Walmart Accused of Stashing $76 Billion in Assets in 78 Foreign Tax Havens

Friday, June 19, 2015
Walmart CEO Doug McMillon—Credit: Walmart

Walmart, the biggest retailer in the world, uses foreign tax shelters to stash $76 billion in assets in order to reduce the amount of taxes it has to pay to the U.S. government.

A report (pdf) from Americans for Tax Fairness said Walmart had at least 78 offshore subsidiaries and branches to stash the assets where they’re not subject to U.S. corporate tax rates.

The study, which used information provided by the United Food & Commercial Workers International Union, said 90% of the havens were based in Luxembourg and the Netherlands. Bloomberg reported “overseas operations have helped the company cut more than $3.5 billion off its income tax bills in the past six years.”

Luxembourg has no Walmart stores, but the company’s subsidiaries there reported $1.3 billion in profits from 2010 to 2013. These havens paid taxes at a rate of less than 1%, according to the report.

The study also said all Walmart’s 3,500 stores in China, Central America, the United Kingdom, Brazil, Japan, South Africa and Chile appeared to be owned through tax havens in the British Virgin Islands, Curacao and Luxembourg.

Another tax-saving trick employed by the company is for the parts of the company based in higher-tax regions to “borrow” money from the subsidiaries in low-tax countries. Interest is then paid (on paper, at least) to the division in the low-tax area, moving profits to that division.

-Noel Brinkerhoff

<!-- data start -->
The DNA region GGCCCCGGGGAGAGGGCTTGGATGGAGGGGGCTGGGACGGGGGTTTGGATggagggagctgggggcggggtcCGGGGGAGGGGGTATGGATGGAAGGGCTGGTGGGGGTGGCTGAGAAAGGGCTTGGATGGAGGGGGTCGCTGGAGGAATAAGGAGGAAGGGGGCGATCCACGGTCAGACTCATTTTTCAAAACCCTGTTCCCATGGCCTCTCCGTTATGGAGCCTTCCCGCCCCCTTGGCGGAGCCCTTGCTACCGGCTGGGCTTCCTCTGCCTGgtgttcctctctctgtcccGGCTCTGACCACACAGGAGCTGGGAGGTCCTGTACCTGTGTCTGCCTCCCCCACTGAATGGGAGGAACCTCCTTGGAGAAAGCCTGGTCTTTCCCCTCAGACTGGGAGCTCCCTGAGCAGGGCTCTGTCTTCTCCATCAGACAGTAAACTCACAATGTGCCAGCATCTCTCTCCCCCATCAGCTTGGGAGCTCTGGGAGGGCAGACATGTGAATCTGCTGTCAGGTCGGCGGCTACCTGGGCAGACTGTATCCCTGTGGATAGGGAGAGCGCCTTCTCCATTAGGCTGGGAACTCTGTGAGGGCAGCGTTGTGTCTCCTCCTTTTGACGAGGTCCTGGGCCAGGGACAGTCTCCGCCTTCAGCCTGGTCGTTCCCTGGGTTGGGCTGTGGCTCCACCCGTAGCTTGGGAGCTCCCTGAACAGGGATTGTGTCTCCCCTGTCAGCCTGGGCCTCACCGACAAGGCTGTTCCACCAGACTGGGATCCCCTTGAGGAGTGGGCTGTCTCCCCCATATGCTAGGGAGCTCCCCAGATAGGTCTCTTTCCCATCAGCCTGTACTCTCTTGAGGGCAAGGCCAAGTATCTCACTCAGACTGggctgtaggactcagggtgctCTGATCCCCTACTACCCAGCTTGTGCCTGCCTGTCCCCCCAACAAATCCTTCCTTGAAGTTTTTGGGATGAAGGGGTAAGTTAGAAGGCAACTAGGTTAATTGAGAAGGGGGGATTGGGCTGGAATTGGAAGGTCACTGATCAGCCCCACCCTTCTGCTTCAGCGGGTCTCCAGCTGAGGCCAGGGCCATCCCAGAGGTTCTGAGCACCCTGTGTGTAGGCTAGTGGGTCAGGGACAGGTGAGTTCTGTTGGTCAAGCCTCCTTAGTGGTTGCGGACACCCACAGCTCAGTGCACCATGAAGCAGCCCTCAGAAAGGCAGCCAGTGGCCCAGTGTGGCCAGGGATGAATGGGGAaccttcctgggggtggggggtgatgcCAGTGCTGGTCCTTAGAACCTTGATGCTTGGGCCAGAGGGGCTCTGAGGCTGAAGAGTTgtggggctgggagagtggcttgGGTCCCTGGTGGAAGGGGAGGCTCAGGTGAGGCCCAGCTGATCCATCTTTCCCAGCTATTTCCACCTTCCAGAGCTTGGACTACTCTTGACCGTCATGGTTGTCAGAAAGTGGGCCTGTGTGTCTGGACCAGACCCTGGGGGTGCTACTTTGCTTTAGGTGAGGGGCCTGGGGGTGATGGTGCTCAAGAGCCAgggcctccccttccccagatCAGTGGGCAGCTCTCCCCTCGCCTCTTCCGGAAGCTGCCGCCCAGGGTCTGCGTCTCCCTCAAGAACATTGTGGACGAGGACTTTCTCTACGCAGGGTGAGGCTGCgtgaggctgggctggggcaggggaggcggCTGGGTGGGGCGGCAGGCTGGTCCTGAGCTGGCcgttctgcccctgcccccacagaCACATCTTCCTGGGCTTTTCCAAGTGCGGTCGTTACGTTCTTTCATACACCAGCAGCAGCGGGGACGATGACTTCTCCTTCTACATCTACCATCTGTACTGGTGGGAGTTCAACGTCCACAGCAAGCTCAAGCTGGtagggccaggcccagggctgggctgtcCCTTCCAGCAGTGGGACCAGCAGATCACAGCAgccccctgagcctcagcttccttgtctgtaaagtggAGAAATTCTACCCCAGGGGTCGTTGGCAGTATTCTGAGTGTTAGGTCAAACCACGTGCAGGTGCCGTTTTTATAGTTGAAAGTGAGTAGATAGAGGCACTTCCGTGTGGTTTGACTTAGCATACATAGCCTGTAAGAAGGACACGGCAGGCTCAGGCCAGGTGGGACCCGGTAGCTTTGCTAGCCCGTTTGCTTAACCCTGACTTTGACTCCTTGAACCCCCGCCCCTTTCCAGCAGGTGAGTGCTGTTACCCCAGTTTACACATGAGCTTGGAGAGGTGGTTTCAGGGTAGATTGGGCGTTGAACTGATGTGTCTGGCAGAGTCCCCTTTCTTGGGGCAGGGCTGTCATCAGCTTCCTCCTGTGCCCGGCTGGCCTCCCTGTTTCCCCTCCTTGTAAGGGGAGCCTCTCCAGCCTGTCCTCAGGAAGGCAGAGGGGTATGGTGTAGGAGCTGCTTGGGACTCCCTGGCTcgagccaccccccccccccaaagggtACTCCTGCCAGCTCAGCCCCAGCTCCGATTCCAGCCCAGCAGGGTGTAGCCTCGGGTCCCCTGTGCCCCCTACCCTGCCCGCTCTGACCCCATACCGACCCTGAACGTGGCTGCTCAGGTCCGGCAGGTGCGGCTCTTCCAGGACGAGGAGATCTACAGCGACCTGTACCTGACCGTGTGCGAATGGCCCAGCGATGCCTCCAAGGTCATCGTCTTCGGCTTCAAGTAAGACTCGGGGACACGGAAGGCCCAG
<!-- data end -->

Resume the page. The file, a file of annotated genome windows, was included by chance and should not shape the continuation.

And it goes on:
To Learn More:

The Walmart Web (Americans for Tax Fairness)

Wal-Mart Has $76 Billion in Undisclosed Overseas Tax Havens (by Jesse Drucker and Renee Dudley, Bloomberg)

Welfare for the Rich: Fortune 500 Companies Sweep up $63 Billion in Government Subsidies (by Noel Brinkerhoff, AllGov)

State May Close “Walmart Loophole” that Lets Big Employers Shift Workers to Medi-Cal (by Ken Broder, AllGov California)


anonamouse 9 years ago
So, is this tax evasion or tax avoidance? Because the latter is perfectly legal, and more or less everyone does it. Are we "supposed" to feel angry that this huge corporation declined to volunteer the $500 million a year it might have owed? Feel angry at WMT while the US gov't runs thru $6 billion a DAY, and more than half of that is deficit spending? We can do nothing about Walmart's accounting practices, but, in theory, we can do something about our gov't's fecklessness --- wouldn't it be better to focus our anger where it might have some positive effect?

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